The acidic guitars of Fernando Pardo, the laid back bass of Pablo Rodas and groovy keys by Marta Ruiz supplement vocalist Miguel Pardo like he's a rico suave rock god. Pardo often tries out his best Ian Gillian, which is subliminal if you put yourself in the moment. Given the bouncy sound of "Fly By Night," Sex Museum must be a hell of a live act to produce such a bombastic, tireless presentation.

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"Speedkings" (Locomotive; 2001)

Reviewed by R. Scott Bolton

Sex Museum is back (I just can't get over that silly name!) with another solid recording. Much like the previous CD, this one is heavy with stoner fuzz guitars and steady Deep Purple-ish choruses. And, in tribute to the great Deep Purple, Sex Museum even serve up a cover version of "Speed King."

Each song is loaded with hard rock guitar, funky keyboards and plenty of atmosphere. Fans of early 70s hard rock will absolutely love Sex Museum. Fans of bands like Clutch and Fu Manchu will also find something to like here.

The only difference between "Speedkings" and "Sonic" is that the new CD doesn't seem to have the charisma of the last one. While the songs on "Speedkings" are all solid rockers, they play more like a cross between 60s psychedelia and stoner rock than the tunes on "Sonic" did. They're a little slower, for the most part, and heavier on the fuzzy atmosphere.

That's a minor complaint, however, if it's even that. It's more of an observation. The bottom line is that Sex Museum continue to pump out pure rock'n'roll of the sort not many bands do these days. And they do it with near perfection.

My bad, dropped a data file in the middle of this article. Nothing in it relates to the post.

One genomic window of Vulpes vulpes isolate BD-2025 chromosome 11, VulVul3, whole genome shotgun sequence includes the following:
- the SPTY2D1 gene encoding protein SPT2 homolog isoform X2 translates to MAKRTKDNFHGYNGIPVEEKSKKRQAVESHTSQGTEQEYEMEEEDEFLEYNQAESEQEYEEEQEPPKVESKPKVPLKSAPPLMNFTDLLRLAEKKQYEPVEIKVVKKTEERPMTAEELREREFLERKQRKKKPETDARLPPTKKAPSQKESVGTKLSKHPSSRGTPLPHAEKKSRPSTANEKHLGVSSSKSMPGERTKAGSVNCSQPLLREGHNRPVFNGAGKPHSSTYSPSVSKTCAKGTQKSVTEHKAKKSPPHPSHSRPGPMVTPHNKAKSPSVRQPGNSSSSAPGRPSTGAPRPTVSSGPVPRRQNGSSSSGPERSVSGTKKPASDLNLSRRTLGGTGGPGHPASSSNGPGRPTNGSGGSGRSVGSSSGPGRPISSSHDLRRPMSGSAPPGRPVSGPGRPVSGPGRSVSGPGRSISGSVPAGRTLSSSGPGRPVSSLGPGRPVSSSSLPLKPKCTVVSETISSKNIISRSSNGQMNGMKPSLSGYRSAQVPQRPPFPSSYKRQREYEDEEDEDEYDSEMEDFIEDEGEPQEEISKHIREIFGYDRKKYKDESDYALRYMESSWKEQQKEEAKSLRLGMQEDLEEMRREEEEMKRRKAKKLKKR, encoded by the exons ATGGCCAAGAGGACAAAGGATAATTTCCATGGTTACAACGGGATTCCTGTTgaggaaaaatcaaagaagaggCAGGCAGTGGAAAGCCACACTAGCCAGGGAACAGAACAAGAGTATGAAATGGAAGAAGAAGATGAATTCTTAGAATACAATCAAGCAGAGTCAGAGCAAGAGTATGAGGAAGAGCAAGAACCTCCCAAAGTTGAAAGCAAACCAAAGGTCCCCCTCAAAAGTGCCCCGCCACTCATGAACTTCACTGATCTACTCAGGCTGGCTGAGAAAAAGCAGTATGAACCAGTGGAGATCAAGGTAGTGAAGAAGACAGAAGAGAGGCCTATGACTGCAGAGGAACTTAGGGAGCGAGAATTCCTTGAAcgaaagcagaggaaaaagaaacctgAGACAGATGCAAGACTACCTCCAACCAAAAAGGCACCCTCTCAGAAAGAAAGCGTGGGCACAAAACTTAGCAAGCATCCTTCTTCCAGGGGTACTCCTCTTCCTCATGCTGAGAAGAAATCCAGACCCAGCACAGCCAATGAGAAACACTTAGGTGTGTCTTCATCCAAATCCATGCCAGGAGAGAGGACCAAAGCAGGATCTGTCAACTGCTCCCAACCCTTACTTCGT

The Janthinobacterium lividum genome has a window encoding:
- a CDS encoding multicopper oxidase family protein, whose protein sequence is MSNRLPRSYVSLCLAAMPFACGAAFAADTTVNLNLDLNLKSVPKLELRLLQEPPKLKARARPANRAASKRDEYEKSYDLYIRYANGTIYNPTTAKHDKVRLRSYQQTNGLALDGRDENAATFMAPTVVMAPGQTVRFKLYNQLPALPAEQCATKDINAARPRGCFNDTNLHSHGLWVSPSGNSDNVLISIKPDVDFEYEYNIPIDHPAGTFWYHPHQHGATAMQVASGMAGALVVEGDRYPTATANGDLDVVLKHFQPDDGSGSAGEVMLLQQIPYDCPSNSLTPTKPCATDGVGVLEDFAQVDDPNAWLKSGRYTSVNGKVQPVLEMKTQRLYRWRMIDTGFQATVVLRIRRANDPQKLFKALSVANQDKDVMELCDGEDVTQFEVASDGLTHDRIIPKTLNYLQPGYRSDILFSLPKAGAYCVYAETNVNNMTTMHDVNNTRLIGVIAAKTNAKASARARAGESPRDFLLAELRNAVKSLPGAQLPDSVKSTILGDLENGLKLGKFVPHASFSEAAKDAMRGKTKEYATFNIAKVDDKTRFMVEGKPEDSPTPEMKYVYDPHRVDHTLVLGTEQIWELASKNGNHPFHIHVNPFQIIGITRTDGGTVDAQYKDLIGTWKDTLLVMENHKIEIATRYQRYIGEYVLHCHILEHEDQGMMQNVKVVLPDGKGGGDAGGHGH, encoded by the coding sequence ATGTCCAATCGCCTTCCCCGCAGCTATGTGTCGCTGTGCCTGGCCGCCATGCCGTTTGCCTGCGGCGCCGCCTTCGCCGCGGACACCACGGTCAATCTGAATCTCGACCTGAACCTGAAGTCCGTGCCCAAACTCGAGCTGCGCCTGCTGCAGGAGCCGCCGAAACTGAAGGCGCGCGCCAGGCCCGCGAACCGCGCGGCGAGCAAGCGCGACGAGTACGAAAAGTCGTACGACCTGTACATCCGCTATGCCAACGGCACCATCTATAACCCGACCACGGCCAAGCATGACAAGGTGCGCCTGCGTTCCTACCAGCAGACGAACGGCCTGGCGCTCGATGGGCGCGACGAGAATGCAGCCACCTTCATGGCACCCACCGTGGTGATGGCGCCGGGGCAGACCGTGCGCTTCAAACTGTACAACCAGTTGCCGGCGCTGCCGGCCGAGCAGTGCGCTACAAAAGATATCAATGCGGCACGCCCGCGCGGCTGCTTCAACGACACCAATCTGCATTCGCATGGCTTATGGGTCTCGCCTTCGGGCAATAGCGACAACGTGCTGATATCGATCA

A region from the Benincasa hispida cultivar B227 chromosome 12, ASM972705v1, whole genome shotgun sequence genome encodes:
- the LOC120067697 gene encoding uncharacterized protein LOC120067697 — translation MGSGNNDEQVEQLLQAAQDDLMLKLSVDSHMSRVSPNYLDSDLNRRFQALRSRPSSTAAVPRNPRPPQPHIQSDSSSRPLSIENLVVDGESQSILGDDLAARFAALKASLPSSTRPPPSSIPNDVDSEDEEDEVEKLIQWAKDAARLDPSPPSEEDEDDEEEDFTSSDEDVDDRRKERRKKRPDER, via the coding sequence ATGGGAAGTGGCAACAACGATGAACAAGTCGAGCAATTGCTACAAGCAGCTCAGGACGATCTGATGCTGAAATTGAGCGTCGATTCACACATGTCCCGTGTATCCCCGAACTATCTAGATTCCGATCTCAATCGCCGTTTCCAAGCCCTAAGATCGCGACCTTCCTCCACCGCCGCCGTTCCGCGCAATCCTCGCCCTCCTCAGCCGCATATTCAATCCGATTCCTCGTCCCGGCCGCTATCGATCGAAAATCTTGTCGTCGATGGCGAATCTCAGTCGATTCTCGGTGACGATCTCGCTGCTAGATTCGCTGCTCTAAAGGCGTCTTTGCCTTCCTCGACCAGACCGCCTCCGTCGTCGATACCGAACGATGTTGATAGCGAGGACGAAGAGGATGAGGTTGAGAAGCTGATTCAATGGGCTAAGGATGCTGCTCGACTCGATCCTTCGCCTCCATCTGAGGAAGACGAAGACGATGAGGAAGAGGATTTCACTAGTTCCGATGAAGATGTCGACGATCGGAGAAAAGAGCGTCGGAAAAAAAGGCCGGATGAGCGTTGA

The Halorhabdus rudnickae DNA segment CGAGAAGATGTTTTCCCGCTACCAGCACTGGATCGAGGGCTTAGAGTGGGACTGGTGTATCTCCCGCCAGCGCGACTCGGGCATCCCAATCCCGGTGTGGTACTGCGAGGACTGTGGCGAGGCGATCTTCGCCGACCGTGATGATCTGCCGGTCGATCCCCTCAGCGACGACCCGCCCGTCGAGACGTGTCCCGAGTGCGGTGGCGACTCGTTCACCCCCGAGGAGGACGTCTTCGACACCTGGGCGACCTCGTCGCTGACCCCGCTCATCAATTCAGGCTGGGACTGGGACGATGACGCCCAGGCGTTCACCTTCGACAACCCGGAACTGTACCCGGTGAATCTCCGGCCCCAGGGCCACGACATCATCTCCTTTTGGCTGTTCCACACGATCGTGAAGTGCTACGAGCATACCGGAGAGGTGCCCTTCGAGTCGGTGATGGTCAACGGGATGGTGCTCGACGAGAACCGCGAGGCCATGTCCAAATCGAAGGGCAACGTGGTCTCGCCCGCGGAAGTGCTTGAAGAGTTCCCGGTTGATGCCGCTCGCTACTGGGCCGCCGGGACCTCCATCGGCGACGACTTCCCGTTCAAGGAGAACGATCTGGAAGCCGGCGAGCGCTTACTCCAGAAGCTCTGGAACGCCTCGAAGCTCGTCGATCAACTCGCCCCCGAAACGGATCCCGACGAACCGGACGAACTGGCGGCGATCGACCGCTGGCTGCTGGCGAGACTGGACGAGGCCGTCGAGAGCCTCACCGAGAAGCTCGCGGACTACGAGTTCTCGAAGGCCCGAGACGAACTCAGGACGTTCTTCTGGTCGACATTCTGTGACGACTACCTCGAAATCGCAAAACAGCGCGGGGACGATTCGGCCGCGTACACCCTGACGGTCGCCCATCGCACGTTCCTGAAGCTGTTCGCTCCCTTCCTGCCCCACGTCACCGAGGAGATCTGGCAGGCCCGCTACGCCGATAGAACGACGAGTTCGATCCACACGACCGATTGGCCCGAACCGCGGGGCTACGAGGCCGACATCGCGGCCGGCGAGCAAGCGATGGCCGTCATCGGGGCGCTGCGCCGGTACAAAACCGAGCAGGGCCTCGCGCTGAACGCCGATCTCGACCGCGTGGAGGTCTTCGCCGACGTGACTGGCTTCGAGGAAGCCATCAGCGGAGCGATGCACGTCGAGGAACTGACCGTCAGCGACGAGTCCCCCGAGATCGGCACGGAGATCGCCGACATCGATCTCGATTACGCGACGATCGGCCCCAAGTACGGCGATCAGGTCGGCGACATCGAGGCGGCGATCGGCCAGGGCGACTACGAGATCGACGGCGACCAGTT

SEX MUSEUM: Fernando Pardo - guitar and vocals; Miguel Pardo - vocal; Marta Ruiz - Hammonds and sequencer; Pablo Rodas - bass; Roberto Loza - drum.

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"Sonic" (Locomotive; 2000)

Reviewed by R. Scott Bolton

All right, I'll admit it. When I first got this CD, I didn't expect much from it. I mean, the band's name is Sex Museum - what the hell kind of a band is that?

But, after listening to this CD more than a few times, I can only say that the old adage "you can't judge a book by its cover" has never been more true.

I guess if you had to categorize Sex Museum, you'd call them stoner rock. "Sonic" is loaded with solid, fuzzy, chunky guitars and blistering lead riffs. These are backed with stunningly solid keyboards (which remind me more than a little of Deep Purple's Jon Lord), lyrics and vocals that are catchy without being obvious hooks and drums that keep everything moving forward while keeping everything together at the same time.

"Sonic" is one of those CDs with no bad tracks, but the highlights have to be "Flyin' High," with its groovy Soundgarden riff, the very Deep Purple-esque "Can't Stick Around," "Night Monster" which uses a spy movie type riff as its base and "Pills" which plays like a hard rock head trip.

Perhaps the best praise I can give Sex Museum is that this is their 8th CD and now I want to go back and hear them all!

Sex Museum is: Miguel Pardo - lead vocals; Fernando Pardo - guitar and fuzz; Marta Ruiz - keyboards, Hammond, piano, Groove Box 505, 303; Pablo Rodas - bass.

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Rating Guide:

A classic. This record will kick your ass.

Killer. Not a classic but it will rock your world.

So-so. You've heard better.

Pretty bad. Might make a nice coaster.

Self explanatory. Just the sight of the cover makes you wanna hurl.

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Copyright 2005 by R. Scott Bolton. All rights reserved.
Revised: 11 Sep 2022 13:46:19 -0400.